Paprika Colored With Oleoresin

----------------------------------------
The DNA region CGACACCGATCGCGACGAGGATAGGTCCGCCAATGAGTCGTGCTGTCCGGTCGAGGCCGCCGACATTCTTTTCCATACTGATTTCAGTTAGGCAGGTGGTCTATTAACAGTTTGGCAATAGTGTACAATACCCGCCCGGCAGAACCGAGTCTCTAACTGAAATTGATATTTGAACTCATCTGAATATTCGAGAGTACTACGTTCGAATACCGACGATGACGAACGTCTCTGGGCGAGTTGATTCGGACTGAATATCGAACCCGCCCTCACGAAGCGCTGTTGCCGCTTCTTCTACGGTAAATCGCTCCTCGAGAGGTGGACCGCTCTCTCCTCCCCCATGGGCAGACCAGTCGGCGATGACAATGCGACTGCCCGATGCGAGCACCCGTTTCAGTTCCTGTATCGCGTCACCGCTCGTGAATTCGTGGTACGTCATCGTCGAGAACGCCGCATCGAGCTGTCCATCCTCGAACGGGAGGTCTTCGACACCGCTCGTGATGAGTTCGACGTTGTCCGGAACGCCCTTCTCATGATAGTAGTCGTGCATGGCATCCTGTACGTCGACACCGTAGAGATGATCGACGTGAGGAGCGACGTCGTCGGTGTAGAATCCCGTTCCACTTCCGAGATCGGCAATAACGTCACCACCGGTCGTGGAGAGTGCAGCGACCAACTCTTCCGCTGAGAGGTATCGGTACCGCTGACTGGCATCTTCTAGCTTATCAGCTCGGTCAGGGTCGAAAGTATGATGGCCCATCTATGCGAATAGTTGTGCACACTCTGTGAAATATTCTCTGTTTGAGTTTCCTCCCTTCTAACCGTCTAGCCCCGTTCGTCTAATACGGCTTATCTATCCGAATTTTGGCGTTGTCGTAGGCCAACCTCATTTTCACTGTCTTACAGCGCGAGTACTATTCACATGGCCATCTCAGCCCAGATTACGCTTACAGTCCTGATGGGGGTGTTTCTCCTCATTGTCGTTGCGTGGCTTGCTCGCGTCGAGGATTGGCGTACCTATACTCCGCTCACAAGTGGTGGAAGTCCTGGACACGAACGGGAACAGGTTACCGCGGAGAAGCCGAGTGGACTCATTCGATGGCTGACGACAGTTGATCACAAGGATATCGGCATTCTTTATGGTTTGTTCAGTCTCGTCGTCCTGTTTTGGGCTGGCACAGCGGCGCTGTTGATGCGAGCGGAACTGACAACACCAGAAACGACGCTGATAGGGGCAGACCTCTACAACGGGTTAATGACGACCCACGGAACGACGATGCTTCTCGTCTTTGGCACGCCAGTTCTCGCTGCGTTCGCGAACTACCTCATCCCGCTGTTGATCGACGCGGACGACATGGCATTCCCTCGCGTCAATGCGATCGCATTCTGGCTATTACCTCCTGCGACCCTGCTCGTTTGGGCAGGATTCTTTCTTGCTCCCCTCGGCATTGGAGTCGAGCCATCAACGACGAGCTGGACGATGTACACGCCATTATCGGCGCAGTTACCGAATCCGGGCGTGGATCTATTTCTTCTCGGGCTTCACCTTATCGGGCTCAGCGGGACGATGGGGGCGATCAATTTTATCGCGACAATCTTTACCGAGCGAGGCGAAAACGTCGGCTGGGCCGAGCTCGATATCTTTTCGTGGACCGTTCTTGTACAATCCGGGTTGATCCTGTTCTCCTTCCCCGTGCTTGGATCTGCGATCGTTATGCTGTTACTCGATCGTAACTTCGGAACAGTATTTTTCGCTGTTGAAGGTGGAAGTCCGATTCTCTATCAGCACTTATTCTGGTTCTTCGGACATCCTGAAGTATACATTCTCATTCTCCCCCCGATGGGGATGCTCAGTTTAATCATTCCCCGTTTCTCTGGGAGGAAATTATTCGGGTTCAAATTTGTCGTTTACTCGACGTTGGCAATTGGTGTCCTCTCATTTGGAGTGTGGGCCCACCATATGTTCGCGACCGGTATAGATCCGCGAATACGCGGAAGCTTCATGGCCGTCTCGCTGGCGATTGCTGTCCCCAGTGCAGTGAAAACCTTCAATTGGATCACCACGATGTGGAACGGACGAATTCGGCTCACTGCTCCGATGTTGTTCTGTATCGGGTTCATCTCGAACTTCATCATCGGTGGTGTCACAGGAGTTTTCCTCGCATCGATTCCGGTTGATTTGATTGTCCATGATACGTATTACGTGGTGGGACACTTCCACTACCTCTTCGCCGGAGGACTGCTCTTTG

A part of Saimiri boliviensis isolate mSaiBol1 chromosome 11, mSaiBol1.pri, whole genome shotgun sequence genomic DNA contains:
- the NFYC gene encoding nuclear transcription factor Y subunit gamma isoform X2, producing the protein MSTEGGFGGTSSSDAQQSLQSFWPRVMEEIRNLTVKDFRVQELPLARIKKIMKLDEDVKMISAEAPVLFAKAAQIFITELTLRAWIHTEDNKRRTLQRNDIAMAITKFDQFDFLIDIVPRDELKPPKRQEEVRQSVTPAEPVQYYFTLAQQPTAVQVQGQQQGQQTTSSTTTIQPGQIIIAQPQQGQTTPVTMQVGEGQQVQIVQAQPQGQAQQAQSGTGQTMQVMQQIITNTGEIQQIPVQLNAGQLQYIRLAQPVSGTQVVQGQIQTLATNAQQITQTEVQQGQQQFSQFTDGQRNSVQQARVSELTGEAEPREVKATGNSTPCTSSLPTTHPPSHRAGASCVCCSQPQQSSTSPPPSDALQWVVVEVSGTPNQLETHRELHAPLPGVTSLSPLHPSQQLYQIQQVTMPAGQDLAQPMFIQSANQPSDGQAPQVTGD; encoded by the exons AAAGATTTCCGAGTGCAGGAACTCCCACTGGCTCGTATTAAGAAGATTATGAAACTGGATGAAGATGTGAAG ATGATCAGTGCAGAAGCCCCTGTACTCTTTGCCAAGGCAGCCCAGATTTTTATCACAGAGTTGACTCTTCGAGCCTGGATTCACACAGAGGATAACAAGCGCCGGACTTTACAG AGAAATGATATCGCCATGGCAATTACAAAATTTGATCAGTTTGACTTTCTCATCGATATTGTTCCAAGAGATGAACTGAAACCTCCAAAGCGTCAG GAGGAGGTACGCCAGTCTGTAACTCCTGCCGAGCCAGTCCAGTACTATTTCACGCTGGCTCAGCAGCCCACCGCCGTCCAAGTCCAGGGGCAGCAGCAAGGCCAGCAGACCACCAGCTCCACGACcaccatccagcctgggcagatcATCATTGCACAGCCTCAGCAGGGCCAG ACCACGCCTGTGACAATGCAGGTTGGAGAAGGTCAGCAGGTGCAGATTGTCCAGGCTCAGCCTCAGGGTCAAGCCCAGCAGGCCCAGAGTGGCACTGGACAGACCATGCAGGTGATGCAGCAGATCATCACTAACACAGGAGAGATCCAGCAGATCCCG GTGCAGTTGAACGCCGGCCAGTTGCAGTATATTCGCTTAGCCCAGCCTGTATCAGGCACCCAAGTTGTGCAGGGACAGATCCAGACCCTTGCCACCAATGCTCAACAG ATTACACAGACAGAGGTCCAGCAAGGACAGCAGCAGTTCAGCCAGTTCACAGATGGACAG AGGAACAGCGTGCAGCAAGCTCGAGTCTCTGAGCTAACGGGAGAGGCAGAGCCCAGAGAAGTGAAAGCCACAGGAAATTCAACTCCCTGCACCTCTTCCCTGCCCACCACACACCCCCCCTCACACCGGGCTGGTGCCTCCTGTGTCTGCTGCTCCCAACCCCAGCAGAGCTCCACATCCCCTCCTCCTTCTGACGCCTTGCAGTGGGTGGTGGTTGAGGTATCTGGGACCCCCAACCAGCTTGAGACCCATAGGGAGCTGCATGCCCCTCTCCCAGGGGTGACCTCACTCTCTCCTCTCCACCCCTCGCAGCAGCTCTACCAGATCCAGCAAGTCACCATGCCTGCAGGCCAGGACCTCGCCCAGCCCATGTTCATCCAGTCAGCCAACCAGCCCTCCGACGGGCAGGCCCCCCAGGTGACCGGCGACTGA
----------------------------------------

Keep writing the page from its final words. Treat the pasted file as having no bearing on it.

Used as a seasoning and garnish for a plethora of savory dishes, paprika is a powder made by grinding aromatic sweet red pepper pods. The pods are quite tough, so several grindings are necessary to produce the proper texture. The flavor of paprika can range from mild to pungent and hot, the color from bright orange-red to deep blood-red. Most commercial paprika comes from Spain, South America, California and Hungary, with the Hungarian variety considered by many to be superior. Indeed, Hungarian cuisine has long used paprika as a mainstay flavoring rather than simply as a garnish. All supermarkets carry mild paprikas, while ethnic markets must be searched out for the more pungent varieties. As with all herbs and SPICES, paprika should be stored in a cool, dark place for no more than 6 months. Resin is a hydrocarbon secretion of many plants, particularly coniferous trees. It is valued for its chemical constituents and uses, such as varnishes and adhesives, as an important source of raw materials for organic synthesis, or for incense and perfume. Fossilized resins are the source of amber. Resins are also a material in nail polish. The term is also used for synthetic substances of similar properties. Resins have a very long history and are mentioned by both ancient Greek Theophrastus and ancient Roman Pliny the Elder, especially as the forms known as frankincense and myrrh. They were highly prized substances used for many purposes, especially perfumery and as incense in religious rites.